My husband and I divorced 12 years ago. He’s an alcoholic; it was a rough marriage.
He was especially hard on our youngest daughter, and often compared her negatively to our two older girls.
He now lives overseas and rarely travels to see his daughters (twice).
When his elderly mother became ill, he asked if he could stay with us. Our youngest daughter, 22, and her boyfriend live with me, and my husband of six years.
We all agreed, knowing it wouldn’t be easy. But it turned out worse than we expected.
His actions took our daughter back to years of feeling “not-good-enough” for him.
He also insulted her boyfriend. My husband had to be restrained from throwing him out.
When he left after two weeks, we all said, “Never again!”
How do I handle this? Should I email him describing the harm he caused yet again to his daughter? Or just cut off any contact from him with her and us?
A Goodbye-Forever speech won’t be necessary.
Though it’s understandable that you’d like to hurl back descriptions of his hurtful actions, it’s up to your daughter to speak for herself, if she ever chooses to do so.
But there are two other daughters, his mother, and family members who’d be part of the drama that might erupt from that move.
He lives far away. If he ever asks to stay over again, the answer is “No.”
Meanwhile, help your daughter recover emotionally with calm, loving support.
My boyfriend and I lived together for five months, but his family interfered and he broke up with me one month ago.
He suddenly said, “You need to pack up your things,” because his aunt was coming over.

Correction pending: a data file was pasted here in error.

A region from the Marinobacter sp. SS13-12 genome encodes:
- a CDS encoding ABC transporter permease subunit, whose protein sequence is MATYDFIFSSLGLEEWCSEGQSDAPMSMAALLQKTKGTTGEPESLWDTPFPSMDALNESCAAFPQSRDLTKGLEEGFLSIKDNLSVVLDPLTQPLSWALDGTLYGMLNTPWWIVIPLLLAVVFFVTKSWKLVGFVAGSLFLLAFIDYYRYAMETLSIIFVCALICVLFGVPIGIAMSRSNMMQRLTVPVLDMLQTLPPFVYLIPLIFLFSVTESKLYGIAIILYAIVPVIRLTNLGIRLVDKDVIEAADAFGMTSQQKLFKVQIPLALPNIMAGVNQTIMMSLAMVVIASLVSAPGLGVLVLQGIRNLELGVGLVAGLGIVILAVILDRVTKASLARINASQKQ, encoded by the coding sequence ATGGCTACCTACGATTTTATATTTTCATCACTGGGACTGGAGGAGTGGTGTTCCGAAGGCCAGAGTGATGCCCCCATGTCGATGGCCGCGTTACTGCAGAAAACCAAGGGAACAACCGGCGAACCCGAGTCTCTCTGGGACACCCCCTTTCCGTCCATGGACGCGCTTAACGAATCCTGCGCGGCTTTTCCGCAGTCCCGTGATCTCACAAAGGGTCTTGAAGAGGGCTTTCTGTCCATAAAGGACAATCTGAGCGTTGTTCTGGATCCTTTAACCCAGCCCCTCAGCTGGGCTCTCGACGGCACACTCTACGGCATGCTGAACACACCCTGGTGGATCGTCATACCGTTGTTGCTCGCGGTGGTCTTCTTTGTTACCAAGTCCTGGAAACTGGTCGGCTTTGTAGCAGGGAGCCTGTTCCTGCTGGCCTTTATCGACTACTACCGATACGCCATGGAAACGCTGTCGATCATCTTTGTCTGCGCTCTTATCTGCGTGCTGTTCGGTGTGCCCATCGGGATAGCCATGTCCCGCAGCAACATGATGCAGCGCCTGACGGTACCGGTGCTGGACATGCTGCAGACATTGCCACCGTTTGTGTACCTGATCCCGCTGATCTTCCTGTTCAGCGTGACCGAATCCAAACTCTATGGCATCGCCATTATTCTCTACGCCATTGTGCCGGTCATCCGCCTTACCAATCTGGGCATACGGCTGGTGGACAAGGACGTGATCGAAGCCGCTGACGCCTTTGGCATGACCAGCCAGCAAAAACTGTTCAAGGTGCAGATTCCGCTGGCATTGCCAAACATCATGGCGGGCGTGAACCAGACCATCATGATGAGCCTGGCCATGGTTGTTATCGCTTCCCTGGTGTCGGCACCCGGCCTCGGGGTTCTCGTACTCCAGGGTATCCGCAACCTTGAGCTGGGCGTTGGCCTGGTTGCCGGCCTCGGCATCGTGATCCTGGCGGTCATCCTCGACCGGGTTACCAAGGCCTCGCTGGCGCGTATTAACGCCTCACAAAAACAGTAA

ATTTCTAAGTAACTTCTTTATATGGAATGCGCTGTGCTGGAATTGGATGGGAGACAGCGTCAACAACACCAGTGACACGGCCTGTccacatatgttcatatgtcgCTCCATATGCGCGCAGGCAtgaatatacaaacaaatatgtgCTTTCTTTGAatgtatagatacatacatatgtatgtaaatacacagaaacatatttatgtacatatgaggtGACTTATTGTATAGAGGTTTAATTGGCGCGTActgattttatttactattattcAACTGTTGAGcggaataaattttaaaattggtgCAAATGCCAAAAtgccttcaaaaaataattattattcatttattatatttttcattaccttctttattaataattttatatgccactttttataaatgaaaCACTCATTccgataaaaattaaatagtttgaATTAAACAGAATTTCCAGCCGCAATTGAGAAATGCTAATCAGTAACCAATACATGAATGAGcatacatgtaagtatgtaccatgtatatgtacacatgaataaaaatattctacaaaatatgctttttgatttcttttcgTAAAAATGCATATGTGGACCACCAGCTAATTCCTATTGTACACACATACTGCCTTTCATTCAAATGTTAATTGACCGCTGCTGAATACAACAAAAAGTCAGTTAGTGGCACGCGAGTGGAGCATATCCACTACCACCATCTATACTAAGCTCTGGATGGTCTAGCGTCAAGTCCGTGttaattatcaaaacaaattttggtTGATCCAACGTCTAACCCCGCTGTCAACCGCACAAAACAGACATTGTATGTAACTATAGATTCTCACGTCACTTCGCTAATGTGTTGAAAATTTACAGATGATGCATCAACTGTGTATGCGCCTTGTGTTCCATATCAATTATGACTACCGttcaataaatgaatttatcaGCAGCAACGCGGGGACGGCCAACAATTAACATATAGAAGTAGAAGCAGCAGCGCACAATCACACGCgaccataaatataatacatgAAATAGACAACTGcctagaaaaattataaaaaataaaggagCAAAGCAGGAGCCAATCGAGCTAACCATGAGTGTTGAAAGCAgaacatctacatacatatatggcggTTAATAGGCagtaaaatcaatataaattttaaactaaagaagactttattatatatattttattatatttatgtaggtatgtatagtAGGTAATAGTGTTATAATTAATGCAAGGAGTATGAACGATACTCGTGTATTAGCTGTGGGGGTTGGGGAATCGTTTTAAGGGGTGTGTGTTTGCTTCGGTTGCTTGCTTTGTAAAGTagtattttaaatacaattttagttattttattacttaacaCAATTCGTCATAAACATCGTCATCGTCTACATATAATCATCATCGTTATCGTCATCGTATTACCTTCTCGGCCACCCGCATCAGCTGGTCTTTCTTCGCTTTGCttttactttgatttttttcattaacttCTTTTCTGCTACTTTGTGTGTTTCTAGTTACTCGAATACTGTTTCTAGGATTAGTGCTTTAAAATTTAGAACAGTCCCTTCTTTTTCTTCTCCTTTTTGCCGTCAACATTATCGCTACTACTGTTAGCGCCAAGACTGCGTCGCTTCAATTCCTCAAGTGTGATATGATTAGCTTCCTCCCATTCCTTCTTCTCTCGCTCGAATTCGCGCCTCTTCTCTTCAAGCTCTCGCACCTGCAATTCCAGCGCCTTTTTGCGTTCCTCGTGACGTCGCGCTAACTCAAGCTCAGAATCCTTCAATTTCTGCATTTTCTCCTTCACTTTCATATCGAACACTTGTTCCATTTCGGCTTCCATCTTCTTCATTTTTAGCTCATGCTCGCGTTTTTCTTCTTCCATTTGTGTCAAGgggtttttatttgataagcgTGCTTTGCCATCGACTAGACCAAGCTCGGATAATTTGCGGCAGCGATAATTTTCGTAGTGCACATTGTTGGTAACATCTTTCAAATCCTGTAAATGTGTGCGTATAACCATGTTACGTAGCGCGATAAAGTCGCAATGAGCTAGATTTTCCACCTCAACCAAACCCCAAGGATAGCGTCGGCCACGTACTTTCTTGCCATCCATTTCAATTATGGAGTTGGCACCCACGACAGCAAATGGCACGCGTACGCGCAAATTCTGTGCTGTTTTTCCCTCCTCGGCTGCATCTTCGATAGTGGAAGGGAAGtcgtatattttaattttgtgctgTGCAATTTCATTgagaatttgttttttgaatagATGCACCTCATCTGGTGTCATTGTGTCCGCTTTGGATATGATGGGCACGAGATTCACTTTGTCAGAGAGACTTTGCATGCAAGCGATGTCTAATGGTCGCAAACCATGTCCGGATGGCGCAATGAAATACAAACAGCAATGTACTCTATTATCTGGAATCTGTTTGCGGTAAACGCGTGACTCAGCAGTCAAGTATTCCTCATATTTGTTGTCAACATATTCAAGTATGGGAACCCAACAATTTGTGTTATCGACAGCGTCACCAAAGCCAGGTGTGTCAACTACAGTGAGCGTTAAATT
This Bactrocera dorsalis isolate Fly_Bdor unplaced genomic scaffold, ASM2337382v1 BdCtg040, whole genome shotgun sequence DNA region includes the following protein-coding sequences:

I cried because he wouldn’t fight for me. But he said he’d fight for our relationship in other ways.
Because I loved him so much, I believed him and moved out.
After a few days, he said he wants some space and is too stressed about his family being against me.
I cried and he comforted me, but after two days he blocked me on social media, including my personal number. I couldn’t contact him.
Then he broke up with me by email.
I now know he doesn’t love me anymore. I went to his apartment twice, but it ended badly. He never even spoke to me the second time.
I don’t know how to move on.
Though every break-up story is different and deeply personal, the “moving-on” route is pretty similar.
That’s a good thing, because it means that countless others have done it, and you can, too.
Start with getting up in the morning, washing your face from any tears, and putting one foot in front of the other.
If you have work, go to it and focus hard on your tasks. If you don’t have work, look for it, or for some other purpose that involves getting outside your living space.
Share your feelings only with people who truly care about you – family, friends.
But do NOT turn to a new potential partner.
Not until you’re clear about what you have to offer to a relationship and why you’ll never again accept someone who says he loves you, but doesn’t stand up for you.
If, after a few weeks of trying, you can’t work at this process on your own, then seek professional counselling through community agency websites, your employment benefits, or Internet listings for local therapists.
I've had issues at home, my romantic life’s non-existent, financial trouble, a car accident, I was hospitalized, etc.
I'm very depressed – lost my motivation, and my thoughts have turned somewhat dark.
I don't know how to pick myself up anymore.
I wish I could feel as positive as I used to, but it's as if I have nothing left to look forward to.
Close to Giving Up
Who would not be depressed from all that? Yet, there’s plenty of reasons for hope ahead.
How? Well, the accident’s over, you’re out of the hospital. One thing at a time can get better, so long as you DON’T give up.
Depression holds you back. See your doctor, and start some treatment. If medication’s required, ask for something to lift your mood, but not addictive or over-sedating.
You do have your life ahead.
Talk to your bank’s financial adviser, get back out with people. You’ll eventually find romance again.
Tip of the day:
Some ex-partners demonstrate that they can’t be considered even as “former family members” anymore.